Journal of Biomedical Science and Engineering
Vol.07 No.08(2014), Article ID:47340,23 pages

Modeling Mechanical Patterns for Striated Muscles

Valery B. Kokshenev

Departamento de Fisica, Instituto de Ciencias Exatas, Universidade Federal de Minas Gerais, Belo Horizonte, Brazil


Copyright © 2014 by author and Scientific Research Publishing Inc.

This work is licensed under the Creative Commons Attribution International License (CC BY).

Received 9 April 2014; revised 25 May 2014; accepted 7 June 2014


Muscles show a surprisingly large variety of functions when they mechanically respond to different environmental requests. However, the in vivo workloop studies distinguish well only four patterns of skeletal muscles, producing positive, negative, almost zero and zero net works, that qualifies them respectively as motors, brakes, struts, and springs. While much effort of comparative biologists has been done in searching for muscle design patterns, no fundamental concepts underlying such four primary patterns were established. In this interdisciplinary study, continuum mechanics is applied to the problem of muscle structure in relation to function. The known ability of a powering muscle as whole to be tuned via natural (resonant) frequency to the efficient locomotion is now modeled through the non-linear elastic muscle moduli, controlling both the contraction frequency and velocity. When incorporated in activated skeletal and cardiac (striated) muscles via the mechanical similarity between loaded and reaction forces, further exploration of elastic force patterns (borrowed from solid state physics) yields an explicit rationalization for currently known locomotor muscle patterns. Besides explanation of the origin of allometric exponents derived for leg muscles in animals adapted to fast running and wing muscles in flying birds, the skeletal and cardiac muscles are patterned through the primary and secondary high power activities. Further applications are expected to be useful in designing of artificial muscles and modeling living and extinct animals.


Continuum Mechanics, Modeled Muscles, Workloops, Scaling Elastic Effects, Allometry, Active Stiffness

1. Introduction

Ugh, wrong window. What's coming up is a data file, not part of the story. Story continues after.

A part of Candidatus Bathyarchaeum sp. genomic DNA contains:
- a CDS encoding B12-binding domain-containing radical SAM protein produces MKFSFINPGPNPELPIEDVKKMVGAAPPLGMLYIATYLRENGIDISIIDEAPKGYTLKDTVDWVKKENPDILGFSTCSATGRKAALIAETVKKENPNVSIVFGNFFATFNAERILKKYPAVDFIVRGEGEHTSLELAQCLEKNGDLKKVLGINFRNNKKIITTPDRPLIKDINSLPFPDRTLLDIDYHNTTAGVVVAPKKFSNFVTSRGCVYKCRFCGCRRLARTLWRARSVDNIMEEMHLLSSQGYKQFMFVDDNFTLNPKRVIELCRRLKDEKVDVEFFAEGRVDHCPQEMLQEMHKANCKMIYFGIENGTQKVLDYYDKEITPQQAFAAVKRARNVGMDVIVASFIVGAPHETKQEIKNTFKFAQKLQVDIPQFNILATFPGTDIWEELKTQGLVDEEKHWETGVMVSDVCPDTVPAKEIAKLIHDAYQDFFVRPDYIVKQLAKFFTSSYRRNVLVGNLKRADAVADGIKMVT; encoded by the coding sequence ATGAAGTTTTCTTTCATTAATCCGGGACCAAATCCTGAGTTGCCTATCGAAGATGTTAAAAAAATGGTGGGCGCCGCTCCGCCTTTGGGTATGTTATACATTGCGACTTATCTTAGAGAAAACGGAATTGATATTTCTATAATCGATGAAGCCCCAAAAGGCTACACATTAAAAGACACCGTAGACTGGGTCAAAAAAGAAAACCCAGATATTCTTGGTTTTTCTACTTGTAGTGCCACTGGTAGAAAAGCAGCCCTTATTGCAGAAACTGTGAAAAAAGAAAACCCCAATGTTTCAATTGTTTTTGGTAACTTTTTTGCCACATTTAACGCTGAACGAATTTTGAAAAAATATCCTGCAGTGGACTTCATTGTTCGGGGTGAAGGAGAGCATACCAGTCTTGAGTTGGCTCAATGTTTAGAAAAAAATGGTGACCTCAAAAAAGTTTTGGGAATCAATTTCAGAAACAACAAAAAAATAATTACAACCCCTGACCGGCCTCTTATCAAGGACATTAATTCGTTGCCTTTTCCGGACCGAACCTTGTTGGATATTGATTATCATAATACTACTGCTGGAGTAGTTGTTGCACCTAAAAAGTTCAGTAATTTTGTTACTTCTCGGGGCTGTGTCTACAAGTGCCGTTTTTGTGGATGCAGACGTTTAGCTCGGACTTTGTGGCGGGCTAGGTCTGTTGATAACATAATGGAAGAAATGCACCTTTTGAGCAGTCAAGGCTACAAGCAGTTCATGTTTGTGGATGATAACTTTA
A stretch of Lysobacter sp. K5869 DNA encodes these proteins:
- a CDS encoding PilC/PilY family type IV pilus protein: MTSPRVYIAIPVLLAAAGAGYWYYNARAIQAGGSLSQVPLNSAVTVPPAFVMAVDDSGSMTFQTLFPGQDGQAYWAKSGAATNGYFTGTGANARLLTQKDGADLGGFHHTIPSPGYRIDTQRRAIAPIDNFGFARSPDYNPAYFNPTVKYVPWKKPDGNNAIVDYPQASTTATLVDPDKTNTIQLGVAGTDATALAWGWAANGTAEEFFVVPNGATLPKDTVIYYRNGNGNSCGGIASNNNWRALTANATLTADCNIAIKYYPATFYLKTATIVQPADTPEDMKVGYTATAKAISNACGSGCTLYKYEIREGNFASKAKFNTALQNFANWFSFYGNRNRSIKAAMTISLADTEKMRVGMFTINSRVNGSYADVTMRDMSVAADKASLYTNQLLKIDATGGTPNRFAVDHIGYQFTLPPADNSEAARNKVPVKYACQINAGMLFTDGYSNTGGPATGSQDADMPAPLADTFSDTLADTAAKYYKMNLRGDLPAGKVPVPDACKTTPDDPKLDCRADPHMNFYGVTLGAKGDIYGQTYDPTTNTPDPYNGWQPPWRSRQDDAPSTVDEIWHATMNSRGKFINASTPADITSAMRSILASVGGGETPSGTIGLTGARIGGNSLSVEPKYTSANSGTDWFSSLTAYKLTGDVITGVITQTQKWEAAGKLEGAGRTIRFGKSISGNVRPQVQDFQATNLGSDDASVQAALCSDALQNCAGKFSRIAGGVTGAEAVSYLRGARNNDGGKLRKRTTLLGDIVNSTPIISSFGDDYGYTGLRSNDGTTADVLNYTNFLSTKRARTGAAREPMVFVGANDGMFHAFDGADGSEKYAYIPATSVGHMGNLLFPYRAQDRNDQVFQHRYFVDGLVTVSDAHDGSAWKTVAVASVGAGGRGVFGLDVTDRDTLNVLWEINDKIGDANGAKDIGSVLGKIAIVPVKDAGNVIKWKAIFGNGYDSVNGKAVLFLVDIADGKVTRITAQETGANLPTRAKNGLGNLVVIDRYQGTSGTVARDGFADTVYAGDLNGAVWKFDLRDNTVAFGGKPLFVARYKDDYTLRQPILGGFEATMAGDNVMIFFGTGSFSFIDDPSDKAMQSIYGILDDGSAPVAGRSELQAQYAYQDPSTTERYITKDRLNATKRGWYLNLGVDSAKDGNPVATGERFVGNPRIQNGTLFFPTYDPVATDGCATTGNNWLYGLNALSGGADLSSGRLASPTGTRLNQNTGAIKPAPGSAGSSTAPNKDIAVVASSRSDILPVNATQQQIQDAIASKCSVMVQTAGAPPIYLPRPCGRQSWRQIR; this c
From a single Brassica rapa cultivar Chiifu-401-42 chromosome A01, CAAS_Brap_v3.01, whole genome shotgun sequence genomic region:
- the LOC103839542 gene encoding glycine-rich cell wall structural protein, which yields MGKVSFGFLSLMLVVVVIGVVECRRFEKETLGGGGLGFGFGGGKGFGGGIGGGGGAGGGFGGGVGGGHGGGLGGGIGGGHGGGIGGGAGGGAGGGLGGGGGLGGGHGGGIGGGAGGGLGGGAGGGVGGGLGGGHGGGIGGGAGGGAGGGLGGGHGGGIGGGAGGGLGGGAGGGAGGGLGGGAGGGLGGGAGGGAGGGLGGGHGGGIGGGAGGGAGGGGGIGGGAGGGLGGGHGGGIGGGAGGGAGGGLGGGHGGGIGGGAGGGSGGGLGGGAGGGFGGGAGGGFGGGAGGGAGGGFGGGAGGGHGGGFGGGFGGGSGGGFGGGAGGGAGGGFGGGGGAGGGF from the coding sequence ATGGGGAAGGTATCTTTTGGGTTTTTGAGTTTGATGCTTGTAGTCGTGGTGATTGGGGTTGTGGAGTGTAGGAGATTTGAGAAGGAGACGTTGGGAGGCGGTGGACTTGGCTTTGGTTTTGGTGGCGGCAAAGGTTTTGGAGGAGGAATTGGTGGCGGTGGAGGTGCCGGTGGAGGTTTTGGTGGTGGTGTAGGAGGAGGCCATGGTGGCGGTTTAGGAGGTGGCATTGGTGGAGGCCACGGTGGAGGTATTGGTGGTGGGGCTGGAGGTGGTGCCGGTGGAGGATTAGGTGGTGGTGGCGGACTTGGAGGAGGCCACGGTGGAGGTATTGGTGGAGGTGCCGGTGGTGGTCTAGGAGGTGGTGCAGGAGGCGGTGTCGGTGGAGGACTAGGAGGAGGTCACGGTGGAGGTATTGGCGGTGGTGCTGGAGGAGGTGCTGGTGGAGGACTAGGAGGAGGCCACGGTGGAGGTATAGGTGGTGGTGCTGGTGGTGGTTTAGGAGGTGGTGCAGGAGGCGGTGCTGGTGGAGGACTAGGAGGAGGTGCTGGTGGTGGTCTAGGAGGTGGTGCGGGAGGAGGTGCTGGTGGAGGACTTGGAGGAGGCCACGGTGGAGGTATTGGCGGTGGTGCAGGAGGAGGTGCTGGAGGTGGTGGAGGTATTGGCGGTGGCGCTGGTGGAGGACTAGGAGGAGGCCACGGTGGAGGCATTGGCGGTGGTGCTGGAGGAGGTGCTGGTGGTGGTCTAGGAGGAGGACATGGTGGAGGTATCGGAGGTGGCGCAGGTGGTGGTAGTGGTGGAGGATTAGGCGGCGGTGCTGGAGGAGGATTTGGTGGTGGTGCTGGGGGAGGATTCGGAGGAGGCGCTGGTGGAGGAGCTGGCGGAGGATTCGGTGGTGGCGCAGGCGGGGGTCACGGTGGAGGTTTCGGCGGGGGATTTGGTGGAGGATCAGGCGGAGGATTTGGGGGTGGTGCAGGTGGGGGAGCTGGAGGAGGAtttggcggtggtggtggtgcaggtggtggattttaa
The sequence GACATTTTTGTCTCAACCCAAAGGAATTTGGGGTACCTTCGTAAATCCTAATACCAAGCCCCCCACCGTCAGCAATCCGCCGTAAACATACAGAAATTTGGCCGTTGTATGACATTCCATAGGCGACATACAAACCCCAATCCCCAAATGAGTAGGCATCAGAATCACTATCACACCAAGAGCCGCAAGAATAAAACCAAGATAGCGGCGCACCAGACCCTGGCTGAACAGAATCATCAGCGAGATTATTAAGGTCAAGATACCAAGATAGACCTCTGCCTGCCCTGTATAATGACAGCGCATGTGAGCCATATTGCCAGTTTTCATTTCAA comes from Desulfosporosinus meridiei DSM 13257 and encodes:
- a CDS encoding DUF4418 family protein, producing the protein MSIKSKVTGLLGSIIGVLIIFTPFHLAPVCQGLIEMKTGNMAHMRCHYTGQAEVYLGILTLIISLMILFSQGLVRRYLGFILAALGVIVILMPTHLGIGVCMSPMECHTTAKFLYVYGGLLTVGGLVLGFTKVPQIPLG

The mechanical role of muscles varies widely with their architecture and activation conditions. Striated (skeletal and cardiac) muscles are diverse in their contractive interspecific and intraspecific functional properties observed among and within animal species, nevertheless, in all cases “the smaller muscles and muscles of smaller animals are quicker” [1] . After Hill [1] who first noted this generic feature of the design of skeletal muscles, their physiological adaptation, resulting in beneficial changes in muscle function, has been recognized by a number of investigators. For example, it was learned that long-fibre muscles commonly contract at over larger length ranges and relatively higher velocities producing the greatest muscle forces the lowest relative energetic costs [2] . Muscles having shorter fibres expose smaller length change, but their cost of force generation is relatively less, e.g. [3] . Searching for determinants of evolution of shape, size, and force output of cardiac and skeletal muscle, a little is known about the regulation of directional processes of mass distribution [4] [5] . Although skeletal muscles grow in length as the bones grow, most studies only involve force increasing with respect to cross-sectional area. Following the idea that the muscle force production function is a critical evolutionary determinant [5] , I develop a physical study of the muscle form adaptation to a certain primary activity with growth of size (length and cross-sectional area) under evident condition of the preservation of muscle shape.